Joseph Thompson: A case for the Berkshire Museum's decision to sell art

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The Berkshire Museum's decision to deaccession art as part of a fundamental institutional re-alignment has drawn lots of thoughtful commentary — and passion — that bespeaks the museum's cherished role in our community. Moments like this remind me of how lucky we are to live in the Berkshires.

But it's also drawn more than its fair share of criticism that is at once overwrought and seemingly oblivious to stark facts, which reminds me of the powerful effect of art on even the most generous and considerate of souls, many of whom are friends and respected colleagues.

For over three decades, the Berkshire Museum has barely survived on a crimped, insufficient budget, making ends meet by deferring maintenance, trimming sails, curtailing wages, and cutting corners. Even so, the museum's structural deficit — its annual shortfall — is well over $1 million per year, on a budget that is only $2.4 million. With rapidly diminishing reserve funds, the math is ineluctable, and the results are devastating: The institution is literally eating itself alive. We owe the current board and administration a debt of gratitude for shining a bright, public light on this alarming fact. That revelation was a brave and honest act of fiduciary responsibility: There is perhaps nothing more difficult for a not-for-profit board and staff to do — except perhaps shuttering the doors.

Absent a radical downsizing and de-programming that would include relocating to a much smaller building, the Berkshire Museum requires a massive and almost immediate infusion of capital to remain in business. After surveying its pool of potential private donors and corporate supporters, the Berkshire Museum determined it had no feasible path to the $60-plus million required for a sustainable financial and programmatic re-boot. Nor was it realistic to hope for some Hail Mary solution from the public sector. Forty million dollars in additional endowment would solve the structural deficit, if only marginally: I'd feel more confident if it were $60 million, allowing more programmatic and curatorial depth and even better collections management.

The reasons for this existential crisis are many, among them: A 25 percent decline in regional population over the past three decades, which is a brutal reality for an institution that is — at its glorious heart — a populist cultural center, almost wholly reliant on local and regional patronage, which is in turn a function of population and demographics. At the other end of the patronage spectrum, corporate sponsors that once supported the institution with major annual gifts and budget-salvaging grants are now largely gone, or consolidated into larger national entities whose "hometowns and heartstrings" are elsewhere.

Against that crushing socio-economic backdrop, the museum has nevertheless done a good job maintaining — and growing — local grassroots support. Its annual giving is now regularly over $1 million annually, and growing. Membership is up 20 percent, and the number of educational experiences delivered to area school kids has doubled over the past decade. The museum's program is healthy, and its service to the community exemplary: Great things are happening deep under the hood, though annual giving, ticket sales and memberships are but a drop in the bucket when it comes to keeping museums afloat.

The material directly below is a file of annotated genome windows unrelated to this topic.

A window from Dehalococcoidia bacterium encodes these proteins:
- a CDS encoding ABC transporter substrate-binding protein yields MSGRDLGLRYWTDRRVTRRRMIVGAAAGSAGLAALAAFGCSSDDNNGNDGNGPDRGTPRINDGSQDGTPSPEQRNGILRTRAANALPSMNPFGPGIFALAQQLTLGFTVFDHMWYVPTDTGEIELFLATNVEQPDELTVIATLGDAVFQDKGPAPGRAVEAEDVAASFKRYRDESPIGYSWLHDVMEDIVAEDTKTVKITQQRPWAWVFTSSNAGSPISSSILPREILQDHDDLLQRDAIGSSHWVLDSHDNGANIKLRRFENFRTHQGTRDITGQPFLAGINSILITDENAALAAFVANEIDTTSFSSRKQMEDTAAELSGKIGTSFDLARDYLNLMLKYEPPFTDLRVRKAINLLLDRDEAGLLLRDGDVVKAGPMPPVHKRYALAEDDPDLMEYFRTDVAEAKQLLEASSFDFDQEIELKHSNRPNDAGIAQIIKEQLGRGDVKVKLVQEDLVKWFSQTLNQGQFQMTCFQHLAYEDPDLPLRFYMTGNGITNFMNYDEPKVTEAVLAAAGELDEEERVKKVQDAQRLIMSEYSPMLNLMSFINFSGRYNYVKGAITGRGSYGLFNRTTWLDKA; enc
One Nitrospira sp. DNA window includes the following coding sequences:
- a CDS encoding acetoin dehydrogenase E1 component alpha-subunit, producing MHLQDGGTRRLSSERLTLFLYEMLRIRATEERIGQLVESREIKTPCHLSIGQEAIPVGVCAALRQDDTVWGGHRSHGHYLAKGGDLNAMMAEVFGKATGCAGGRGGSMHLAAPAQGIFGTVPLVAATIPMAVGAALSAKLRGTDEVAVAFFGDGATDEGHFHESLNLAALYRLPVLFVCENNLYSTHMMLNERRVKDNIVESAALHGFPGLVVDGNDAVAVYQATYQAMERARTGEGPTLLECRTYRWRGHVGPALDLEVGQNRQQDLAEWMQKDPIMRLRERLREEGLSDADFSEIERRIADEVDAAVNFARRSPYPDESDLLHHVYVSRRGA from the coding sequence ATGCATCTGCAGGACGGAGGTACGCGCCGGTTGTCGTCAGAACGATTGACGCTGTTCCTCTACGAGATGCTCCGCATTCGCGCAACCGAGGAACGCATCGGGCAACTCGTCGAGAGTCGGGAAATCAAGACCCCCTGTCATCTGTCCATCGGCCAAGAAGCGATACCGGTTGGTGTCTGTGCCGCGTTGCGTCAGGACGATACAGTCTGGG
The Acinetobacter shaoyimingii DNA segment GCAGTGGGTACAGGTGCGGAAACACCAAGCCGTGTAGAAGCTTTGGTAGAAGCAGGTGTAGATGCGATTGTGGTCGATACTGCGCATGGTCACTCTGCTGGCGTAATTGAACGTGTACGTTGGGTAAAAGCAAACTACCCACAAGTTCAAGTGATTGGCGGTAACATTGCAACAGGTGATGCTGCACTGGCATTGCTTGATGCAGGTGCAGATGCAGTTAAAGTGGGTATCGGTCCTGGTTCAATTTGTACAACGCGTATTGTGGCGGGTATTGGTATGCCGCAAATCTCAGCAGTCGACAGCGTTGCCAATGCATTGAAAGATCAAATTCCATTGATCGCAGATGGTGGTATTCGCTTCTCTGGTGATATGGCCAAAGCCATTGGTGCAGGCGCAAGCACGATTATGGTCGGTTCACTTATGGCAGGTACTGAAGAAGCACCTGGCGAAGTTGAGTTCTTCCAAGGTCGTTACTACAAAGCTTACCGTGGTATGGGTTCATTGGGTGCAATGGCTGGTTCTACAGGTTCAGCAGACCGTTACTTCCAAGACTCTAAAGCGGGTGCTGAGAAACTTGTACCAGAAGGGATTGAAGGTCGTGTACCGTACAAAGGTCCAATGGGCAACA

Facing up to stark economic realities is not easy institutional work, and unless you've breathed deeply of an institution tipping on the edge of existence, you cannot imagine the challenges. I have, and I commend the Berkshire Museum staff and board not only for their clearheaded honesty in bringing this to light, but also for the thoughtful process the institution undertook during its two-year strategic self-evaluation. The Berkshire Museum's financial and programmatic reassessment was no navel-gazing exercise. Over the past year and a half the museum conducted evaluative meetings with hundreds of stakeholders, patrons, cultural professionals, and community members. Leaders of every regional cultural institution were invited to participate in the analysis. I attended several planning sessions and was impressed with the transparency, diligence, and spirited creativity of the process.

Two things were evident. First, the museum was forthright about its dire fiscal predicament. Second, it was cognizant that the cultural and educational topography of our region has shifted dramatically over the past four decades.

Forty years ago, for example, the Clark Art Institute and the Norman Rockwell Museum did not exist as we now know and love them — as programmatic dynamos, active institutions with vibrant rosters of nationally significant exhibitions and massive public outreach. Mass MoCA did not exist at all. The Williams College Museum of Art was just coalescing as a public-facing institution. The place has a vibe all its own.

The Berkshire Museum's role within this constellation of art-centric institutions is not diminished by the shifting landscape — indeed, its profile and mission have become uniquely and increasingly valuable. But its offering is based, at its core, not on its art collection — which is quirky and delightful, if episodic, and often less than ideally displayed — but rather in the manner it juxtaposes the natural sciences, antiquities, art, and historical artifacts in ways that educate, excite and beguile.